AUC, University of Lübeck Assemble World’s First Comprehensive Egyptian Reference Genome

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Mohamed Salama, visiting associate professor at AUC's Institute of Global Health and Human Ecology, physician and clinical neurotoxicologist, together with an Egyptian-German team from the University of Lübeck, assembled and annotated the world’s first comprehensive North African reference genome, EgyptRef.

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EgyptRef provides a database for comparative studies on the genetic basis of health and disease, which helps in developing personalized medicine and health care services for the Egyptian population. It will help researchers and clinicians to better identify risk — diagnosing diseases such as cancer, neurodegenerative conditions and heart disease — while mitigating the risk or customizing treatment. The team's research was recently published in Nature Communications.

"The EgyptRef project was a dream that faced many uncertainties of coming true; however, it happened,” said Salama. “The major value of this project is that Egypt is finally on the international map of genomics and precision medicine, joining the club of countries with a reference genome.”

North Africa: An Underrepresented Population

To date, the majority of genetic studies are based on individuals from European populations due to the absence of the reference genome for the 250 million North Africans. A previous study on the Human Genome Project — completed in 2003 — used a representation of all races living on planet Earth but did not account for specific regional variabilities and the migration patterns of humans across the centuries. A small number of regional, or de novo, human genomes have been complemented with population-based genetic variations or made available as reference genomes, which equally doesn’t help in identifying diseases caused by genes.

The Process

To construct an Egyptian reference genome, Salama and the entire team combined long- and short-read whole-genome sequencing data using recent assembly approaches into a de novo assembly of an Egyptian genome -- with 270 billion DNA bases fed into the latest software tools. Using DNA isolated from blood cells, the Egyptian reference genome was generated by integrating genome-wide genetic variation within a cohort of 110 Egyptian individuals from different governorates.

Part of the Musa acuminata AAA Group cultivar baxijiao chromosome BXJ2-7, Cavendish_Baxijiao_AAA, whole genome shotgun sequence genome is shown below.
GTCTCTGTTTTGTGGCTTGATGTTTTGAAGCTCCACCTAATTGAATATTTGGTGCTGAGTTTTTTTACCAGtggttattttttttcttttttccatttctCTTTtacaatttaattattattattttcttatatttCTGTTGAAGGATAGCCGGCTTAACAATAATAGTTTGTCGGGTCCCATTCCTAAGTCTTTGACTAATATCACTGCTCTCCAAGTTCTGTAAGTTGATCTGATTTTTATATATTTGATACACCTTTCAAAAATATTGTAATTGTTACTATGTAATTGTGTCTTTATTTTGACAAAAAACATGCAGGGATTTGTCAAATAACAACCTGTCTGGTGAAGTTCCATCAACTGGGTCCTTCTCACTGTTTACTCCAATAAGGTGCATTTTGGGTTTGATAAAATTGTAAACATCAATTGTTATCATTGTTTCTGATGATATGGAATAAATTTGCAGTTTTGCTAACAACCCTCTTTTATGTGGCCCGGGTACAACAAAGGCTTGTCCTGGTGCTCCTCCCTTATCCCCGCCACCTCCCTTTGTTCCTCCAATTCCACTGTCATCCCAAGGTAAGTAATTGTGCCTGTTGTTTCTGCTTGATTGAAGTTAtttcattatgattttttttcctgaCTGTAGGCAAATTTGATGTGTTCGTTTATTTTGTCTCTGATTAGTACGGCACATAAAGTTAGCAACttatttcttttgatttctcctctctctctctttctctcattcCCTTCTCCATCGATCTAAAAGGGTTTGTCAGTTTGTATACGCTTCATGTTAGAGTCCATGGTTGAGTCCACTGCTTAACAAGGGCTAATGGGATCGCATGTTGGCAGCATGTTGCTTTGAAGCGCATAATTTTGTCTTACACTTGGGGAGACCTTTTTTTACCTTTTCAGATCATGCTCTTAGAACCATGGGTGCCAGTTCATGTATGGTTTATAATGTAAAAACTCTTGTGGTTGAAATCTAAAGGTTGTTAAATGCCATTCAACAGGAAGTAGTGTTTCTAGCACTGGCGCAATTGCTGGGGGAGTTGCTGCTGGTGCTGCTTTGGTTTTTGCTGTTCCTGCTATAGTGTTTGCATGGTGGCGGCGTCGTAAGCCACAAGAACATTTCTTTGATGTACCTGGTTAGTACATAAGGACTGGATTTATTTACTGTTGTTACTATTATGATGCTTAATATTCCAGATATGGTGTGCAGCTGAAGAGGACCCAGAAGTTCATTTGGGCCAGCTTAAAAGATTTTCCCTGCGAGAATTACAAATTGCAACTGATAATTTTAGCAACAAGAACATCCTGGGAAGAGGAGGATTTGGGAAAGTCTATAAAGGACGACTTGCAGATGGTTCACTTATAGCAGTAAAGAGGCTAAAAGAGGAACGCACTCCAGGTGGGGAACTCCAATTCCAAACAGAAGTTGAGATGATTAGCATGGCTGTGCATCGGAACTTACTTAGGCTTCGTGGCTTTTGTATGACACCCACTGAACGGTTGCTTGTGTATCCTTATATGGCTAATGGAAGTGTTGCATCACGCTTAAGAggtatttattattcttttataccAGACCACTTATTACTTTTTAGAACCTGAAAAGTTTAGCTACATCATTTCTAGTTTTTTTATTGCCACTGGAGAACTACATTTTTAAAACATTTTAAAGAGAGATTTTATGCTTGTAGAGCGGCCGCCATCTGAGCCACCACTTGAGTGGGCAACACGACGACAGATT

The German-Egyptian team’s findings suggest that differences in the occurrence and combination of genetic variants between Egyptians and Europeans may compromise the transferability of European ancestry-based genetic disease risk, thus underscoring the need for multi-ethnic reference genomes.  

The Collaboration

The collaboration started back in 2015 with Professors Saleh Ibrahim and Hauke Busch from the University of Lübeck together with their team.

“Although both [teams] were working on genetics of different diseases, we noticed the problem when analyzing the data, since you eventually depend on a reference genome, which is mainly assembled based on a European ancestor,” said Salama. “The actual steps started with my visit to Lubeck through a DAAD-funded initiative (fact-finding mission) with the aim of planning for the Egyptian Reference Genome -- and we decided to move forward."

Depending on the available infrastructure of the Egyptian Network for Neurodegenerative Diseases, which Salama founded in 2013, the team in Egypt started recruiting healthy volunteers from different areas of the country. Samples were sent to Lubeck and the team, who were involved in designing the pipeline and de novo assembly of the first reference genome for Egyptians.”

Egyptian-German Team
Egyptian-German Team

“It is not the end! We hope that the success of this initial step could trigger national efforts to launch a national genome project to reach a consensus genome in fashion similar to many countries, such as the United Kingdom's 100,000 Genome,” he said.

What’s Next?

The release of the Egyptian population reference genome is an essential step toward a comprehensive, genome-wide knowledge base that will catalyze the identification of a robust Egyptian and regional genome. The wealth of information it provides can be immediately utilized to study in-depth personal genomics and common Egyptian genetics and their impact on the molecular basis of traits and disease risk.

EgyptRef could form the foundation of a pan-African genome project as mentioned by International Parkinson Disease Genomics Consortium-Africa when they sent a congratulations remark to our team," he explained.

 

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"This work is the first step in setting the Rosetta Stone of our understanding of precision health in Egypt, and possibly MENA," said Hassan El-Fawal, professor, dean of the School of Sciences and Engineering, and founding director of the Institute of Global Health and Human Ecology. "For the Institute of Global Health and Human Ecology, it is very much aligned with its mission to bring together the diverse aspects of human biology, ecology and policy toward sustainable global health and well-being." 

Check out all summary results and figures on their website.